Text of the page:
Health & Environment People

Salem Street Tailor Shop Sidewalk Goes From Memorial to Trash Dump

A North End resident, Barbara Dobry, shares this note and photo comparison on Saturday, December 28, 2013. Saturday is the one day of the week where residential trash is not supposed to be put out on the neighborhood streets.

She writes, “I had a few errands to run on Parmenter and Salem Streets. It is disheartening to see trash on the sidewalk on both streets on a Saturday afternoon. The worst trash site I noticed today was at a recent sidewalk memorial for Vittorio Recupero (one of our tailors here in the North End) who had died on November 19th. What a revolting act of disrespect for such a lovely man. Why do people do this sort of trashing?”

Sidewalk Trash at Vittorio Recupero’s Tailoring Shop
December 28, 2013

Sidewalk Memorial Tribute for Vittorio Recupero
November 19, 2013

6 Replies to “Salem Street Tailor Shop Sidewalk Goes From Memorial to Trash Dump

  1. The ‘before and aft’ photos of Salem Street are symptomatic of the short-lived memory of those who dispose of garbage at their own convenience. Who would ever toss it in front of Vittorio’s? Unacceptable.

  2. People only get a way with what you allow them to get away with. How effective are these fines if
    the same people are constantly repeating the same things? The fines are not high enough and absentee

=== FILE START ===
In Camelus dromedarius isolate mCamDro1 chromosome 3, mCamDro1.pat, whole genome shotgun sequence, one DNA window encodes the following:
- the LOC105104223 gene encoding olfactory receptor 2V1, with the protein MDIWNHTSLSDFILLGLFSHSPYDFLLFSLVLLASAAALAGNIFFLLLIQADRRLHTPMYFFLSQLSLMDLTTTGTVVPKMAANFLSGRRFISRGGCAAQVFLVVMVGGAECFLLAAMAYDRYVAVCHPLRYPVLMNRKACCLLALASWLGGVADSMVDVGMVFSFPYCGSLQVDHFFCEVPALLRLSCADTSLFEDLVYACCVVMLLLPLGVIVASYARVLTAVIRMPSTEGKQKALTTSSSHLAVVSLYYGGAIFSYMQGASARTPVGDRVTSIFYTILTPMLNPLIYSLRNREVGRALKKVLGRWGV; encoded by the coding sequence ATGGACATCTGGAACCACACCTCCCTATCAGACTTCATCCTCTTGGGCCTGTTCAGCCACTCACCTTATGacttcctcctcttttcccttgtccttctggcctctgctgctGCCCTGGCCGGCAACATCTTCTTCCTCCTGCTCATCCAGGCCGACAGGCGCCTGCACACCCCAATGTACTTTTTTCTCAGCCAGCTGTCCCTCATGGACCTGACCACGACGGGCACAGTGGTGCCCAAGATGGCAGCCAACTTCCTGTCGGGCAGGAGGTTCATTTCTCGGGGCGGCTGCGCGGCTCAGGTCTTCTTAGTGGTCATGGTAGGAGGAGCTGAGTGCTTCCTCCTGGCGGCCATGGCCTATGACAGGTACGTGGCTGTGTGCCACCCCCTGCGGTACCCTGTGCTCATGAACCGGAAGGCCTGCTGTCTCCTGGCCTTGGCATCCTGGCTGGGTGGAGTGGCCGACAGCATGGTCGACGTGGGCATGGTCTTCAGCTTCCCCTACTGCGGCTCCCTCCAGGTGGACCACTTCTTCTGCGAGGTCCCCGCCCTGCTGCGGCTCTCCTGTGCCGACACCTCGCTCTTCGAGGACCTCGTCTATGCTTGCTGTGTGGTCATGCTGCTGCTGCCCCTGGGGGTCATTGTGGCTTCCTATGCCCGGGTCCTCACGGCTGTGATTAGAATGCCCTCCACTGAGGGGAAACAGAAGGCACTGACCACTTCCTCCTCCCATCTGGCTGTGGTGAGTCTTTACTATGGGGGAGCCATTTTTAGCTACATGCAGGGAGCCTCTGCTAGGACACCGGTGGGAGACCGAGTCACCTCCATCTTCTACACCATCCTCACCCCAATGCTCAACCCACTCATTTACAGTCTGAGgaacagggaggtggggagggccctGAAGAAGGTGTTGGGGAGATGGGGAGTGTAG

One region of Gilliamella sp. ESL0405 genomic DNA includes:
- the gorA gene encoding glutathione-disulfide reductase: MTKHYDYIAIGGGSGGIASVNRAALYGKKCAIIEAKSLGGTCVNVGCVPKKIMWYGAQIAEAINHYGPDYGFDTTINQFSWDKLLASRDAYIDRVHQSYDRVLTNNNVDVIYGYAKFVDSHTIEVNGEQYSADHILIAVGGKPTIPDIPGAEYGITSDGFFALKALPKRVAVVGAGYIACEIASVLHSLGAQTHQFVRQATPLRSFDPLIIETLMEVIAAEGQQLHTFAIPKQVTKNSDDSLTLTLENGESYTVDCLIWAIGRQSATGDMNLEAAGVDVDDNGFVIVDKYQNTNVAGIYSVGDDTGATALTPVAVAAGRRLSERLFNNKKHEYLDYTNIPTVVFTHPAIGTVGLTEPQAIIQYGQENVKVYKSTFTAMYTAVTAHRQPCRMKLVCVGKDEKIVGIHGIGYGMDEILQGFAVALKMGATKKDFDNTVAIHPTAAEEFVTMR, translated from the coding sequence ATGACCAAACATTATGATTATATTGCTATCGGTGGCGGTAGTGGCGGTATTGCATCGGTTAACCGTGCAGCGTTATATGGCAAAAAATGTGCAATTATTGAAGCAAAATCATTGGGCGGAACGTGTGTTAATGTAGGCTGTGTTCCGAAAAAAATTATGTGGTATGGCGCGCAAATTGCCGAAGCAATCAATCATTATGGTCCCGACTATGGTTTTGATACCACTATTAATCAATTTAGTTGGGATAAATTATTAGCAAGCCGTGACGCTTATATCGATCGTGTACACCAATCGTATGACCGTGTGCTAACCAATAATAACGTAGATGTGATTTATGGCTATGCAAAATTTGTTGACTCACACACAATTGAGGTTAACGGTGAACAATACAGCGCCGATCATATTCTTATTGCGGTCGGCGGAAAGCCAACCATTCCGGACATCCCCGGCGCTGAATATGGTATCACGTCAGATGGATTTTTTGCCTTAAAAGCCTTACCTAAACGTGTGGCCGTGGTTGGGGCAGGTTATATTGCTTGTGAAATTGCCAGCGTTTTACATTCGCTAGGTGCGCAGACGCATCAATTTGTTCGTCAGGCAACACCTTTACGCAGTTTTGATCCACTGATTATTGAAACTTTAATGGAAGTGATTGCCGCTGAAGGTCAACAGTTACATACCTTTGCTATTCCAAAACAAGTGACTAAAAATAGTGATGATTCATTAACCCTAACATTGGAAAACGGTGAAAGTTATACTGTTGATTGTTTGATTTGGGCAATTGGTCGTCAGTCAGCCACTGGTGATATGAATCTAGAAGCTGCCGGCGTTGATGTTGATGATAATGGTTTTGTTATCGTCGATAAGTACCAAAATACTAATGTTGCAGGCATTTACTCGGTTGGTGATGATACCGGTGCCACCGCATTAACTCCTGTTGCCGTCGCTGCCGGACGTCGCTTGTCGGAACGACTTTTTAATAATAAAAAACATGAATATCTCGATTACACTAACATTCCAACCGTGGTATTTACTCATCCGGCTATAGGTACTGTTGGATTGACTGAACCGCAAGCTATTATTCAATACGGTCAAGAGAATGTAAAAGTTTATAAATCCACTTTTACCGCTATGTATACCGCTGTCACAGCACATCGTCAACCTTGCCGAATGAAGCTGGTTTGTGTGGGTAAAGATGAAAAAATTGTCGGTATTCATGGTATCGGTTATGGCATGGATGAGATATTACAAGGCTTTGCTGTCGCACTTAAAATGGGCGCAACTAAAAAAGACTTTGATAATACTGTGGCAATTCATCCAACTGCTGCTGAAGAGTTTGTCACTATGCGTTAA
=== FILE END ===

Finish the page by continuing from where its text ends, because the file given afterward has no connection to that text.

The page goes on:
landlords are the biggest culprits & they want to raise everyone else real estate taxes instead of going after
    these absentee landlords that look at their properties as cash cows and nothing more. What is it these
    City Officials don’t get, HIT THEM IN THE POCKET, AND HIT THEM HARD, and start informing
    the neighborhood of the Landlord’s Names who constantly have the same trash problems.
    Lower the taxes of those doing the right thing & slap the high taxes on those that DON’T ABIDE BY
    THE RULES. This is very simple, no rocket science is involved.

  3. There are two aspects to this – yes, the landlords should be made to feel the consequences in a profound way and that typically is through their wallets. Sadly, that is the only message that seems to have any affect. The other is the ignorant people who continue this practice with no regard for their neighbors, the neighborhood – who seem to lack common decency. And this is not the act of shorter term residents – some of the most affluent are guilty of the same despicable acts. On countless occasions, I have witnessed the trash of a well known “celebrity” tossed on the sidewalks without being properly bagged – their name and address prominently displayed on items strewn about the sidewalk. How do we get the message through to them – shouldn’t they know better – shouldn’t they have respect?

  4. Susan if you have witnessed the trash of this well known “celebrity” I suggest you should inform & file a complaint with the city & proper agency. Your not going to get the message to them by posting here.

  5. The whole notion of plastic bags and specific hours is (in my opinion) is ridiculously un-enforceable in any real world practical way. The only thing that will make a radical difference is dumpsters as most European cities have embraced. I know that there will be many obstacles and objections to many of the things that this concept means, but realize that most of these European cities have evolved to their solution 10-15 years ahead of us. We can take another 10 years to arrive at that solution or just take a shortcut and learn from others problem solving solutions.

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